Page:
Monday, November 13, 2006

It's all a front

One of the biggest stereotypes I heard before moving to Germany was that people here are very efficient, orderly, and in control. This idea leads Americans to believe that things are wonderfully in order in Germany, as long as you follow the rules and fill out the paperwork correctly. Not true. They want you to believe that this place runs smoothly like the well-oiled machines for which they are famous, but it's all bullshit. A few examples:

- You can't get anyone on the phone. Try to call an office of any type. The Post, a bank, even the U.S. Consulate. You will get a machine. If you are blessed enough to get a human being, he/she will transfer you to a machine. When you call again and get that same person on the phone, they will not remember having spoken to you moments earlier. And then they will tranfer you to a machine.
- Having no luck with the telephone, you try to visit said office in person. It is closed. It opens at 9, closes from 12 until 2 for lunch and then closes for the day at 5. This requires that you take time out of work to make it during those short hours of operation. But surprise! There are also various reasons why the office could be closed for the entire day, such as a state holiday you have never heard of or seen noted anywhere, a spontaneous outing made by the office manager, or a flash flood. If you do happen to find the office open, the person with whom you need to speak will be out on holiday until January.
- Everything is closed on Sunday. Clothing stores, grocery stores, drugstores! You'd better not get sick on a Sunday. And you had better plan ahead. Don't want to have friends come to visit with no food or drinks to serve. Otherwise you'll have to go out to an overpriced cafe for lunch... hmm, I sense a plot.
- If you do take these friends to a cafe, be careful what you say. If the waiter hears your foreigner's accent, he may pretend that he can not understand you, preferring to say, "Wie bitte?" in the snottiest tone imaginable while making you repeat yourself three times. Even if all you are trying to say is "Cappucino, bitte." Even if he figures out you are American and he speaks fluent English. He wants you to speak fluent German, and until you do, you won't get a coffee from him. All of this makes for a very long and tiring cafe experience, which leads me to my next point.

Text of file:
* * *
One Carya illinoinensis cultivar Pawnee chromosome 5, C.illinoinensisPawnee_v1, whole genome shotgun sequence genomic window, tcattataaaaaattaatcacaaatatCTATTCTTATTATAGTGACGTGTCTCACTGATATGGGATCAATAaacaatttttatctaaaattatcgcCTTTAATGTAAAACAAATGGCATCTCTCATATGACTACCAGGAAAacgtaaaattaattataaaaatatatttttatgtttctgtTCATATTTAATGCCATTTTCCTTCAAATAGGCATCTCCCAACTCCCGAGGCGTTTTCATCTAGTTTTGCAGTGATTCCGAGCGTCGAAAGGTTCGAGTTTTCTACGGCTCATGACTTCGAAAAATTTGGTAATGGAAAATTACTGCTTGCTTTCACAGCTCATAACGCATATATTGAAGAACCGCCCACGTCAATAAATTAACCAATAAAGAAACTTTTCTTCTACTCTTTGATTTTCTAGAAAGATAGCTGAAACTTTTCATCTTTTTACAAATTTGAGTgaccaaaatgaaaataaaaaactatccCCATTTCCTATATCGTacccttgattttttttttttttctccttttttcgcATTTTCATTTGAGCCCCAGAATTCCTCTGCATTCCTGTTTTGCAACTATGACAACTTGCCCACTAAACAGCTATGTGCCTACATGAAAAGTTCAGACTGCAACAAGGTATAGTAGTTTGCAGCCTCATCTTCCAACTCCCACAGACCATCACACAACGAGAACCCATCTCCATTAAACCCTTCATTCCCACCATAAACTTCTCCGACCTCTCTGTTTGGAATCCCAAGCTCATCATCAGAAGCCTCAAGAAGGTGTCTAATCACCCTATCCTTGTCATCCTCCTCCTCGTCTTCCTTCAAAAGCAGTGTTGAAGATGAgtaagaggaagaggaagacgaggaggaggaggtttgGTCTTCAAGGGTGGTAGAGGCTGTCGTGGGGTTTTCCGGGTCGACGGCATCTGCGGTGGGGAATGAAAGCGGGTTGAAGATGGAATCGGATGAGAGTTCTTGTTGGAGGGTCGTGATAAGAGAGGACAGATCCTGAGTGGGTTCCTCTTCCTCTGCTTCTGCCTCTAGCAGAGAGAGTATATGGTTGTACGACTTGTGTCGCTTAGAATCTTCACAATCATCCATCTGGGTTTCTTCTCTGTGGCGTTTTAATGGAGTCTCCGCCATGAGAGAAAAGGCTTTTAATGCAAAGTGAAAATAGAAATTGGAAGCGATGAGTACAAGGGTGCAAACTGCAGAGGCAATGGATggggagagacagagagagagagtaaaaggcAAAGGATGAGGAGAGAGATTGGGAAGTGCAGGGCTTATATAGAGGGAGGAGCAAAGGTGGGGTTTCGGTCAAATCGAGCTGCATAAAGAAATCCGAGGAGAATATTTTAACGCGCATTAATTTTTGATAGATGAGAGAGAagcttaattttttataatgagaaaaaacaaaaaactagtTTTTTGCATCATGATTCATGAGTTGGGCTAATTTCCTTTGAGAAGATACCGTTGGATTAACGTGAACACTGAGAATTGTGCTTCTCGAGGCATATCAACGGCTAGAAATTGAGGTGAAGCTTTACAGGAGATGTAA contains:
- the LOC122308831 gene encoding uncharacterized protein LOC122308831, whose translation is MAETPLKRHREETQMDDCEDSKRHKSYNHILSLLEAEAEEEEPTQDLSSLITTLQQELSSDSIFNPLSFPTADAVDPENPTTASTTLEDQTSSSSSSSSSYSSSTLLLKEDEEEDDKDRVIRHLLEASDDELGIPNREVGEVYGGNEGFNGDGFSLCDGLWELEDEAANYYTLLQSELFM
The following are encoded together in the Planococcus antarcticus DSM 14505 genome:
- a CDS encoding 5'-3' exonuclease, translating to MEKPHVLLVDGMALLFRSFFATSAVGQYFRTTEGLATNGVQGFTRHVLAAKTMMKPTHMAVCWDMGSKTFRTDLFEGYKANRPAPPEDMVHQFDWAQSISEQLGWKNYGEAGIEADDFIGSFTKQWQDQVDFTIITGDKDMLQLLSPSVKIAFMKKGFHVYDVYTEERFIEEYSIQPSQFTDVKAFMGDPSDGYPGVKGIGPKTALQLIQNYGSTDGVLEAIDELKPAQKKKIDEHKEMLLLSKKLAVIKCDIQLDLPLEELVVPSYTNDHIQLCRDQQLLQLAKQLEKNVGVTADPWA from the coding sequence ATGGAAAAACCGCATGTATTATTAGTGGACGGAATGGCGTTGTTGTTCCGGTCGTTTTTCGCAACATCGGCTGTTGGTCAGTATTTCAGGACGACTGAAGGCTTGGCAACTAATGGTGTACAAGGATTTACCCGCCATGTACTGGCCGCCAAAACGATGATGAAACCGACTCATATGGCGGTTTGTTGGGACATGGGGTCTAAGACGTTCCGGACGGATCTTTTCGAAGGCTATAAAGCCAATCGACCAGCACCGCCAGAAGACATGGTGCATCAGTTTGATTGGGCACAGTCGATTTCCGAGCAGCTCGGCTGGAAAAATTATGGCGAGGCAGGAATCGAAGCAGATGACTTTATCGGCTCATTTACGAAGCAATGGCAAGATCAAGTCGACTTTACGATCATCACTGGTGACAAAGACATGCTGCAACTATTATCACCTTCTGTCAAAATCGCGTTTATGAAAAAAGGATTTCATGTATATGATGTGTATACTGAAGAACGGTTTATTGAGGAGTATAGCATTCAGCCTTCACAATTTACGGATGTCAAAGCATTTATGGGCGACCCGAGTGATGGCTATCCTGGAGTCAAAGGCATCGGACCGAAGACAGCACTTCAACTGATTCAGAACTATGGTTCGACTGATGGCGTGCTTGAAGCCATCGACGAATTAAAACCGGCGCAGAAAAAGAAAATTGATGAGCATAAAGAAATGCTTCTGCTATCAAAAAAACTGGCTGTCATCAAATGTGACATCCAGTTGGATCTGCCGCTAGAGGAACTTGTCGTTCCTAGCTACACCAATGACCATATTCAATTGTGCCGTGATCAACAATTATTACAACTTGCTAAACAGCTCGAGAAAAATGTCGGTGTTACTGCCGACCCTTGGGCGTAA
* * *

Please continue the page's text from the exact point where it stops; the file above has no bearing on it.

- Food and beverage service. Now I know that as an experienced server, I have many biases, but give me a break. You will wait 20 minutes at a table to be acknowledged. Your food will take 45 minutes. No one will ever return to the table, so pray that you get what you ordered, and if not, eat it anyway. Prepare to be at the restaurant for 4 hours. Bars are no better. One little Mexican place in our neighborhood has a happy hour for one hour every single night. It is always packed. They only have two bartenders and two cocktail waitresses working. And if you sit at the bar you get to watch them prepare a drink: crush ice, pour alcohol, slice lime to garnish drink, smoke a cigarette, add soda, argue for ten minutes with cocktail waitress while smoking another cigarette, place straw in drink, notice ice has melted and toss drink down drain, begin again. Better not complain though, they will know you are an American! The Germans accept and love this, because waiting gives them the excuse to talk more shit about you while you look uncomfortable and thirsty at the bar.

The point is that Germany is just like any other place with annoying bureaucracy and red tape, with human beings who are flawed and have prejudices, with a system that doesn't always work the way it could or should. All of that would be fine if not for the attack of (dare I say it?) propaganda to make us think this is not the case. Everyone I know here talks about how organized and efficient they are! Efficient my ass. Hey, America is full of bullshit, but at least we can admit it.

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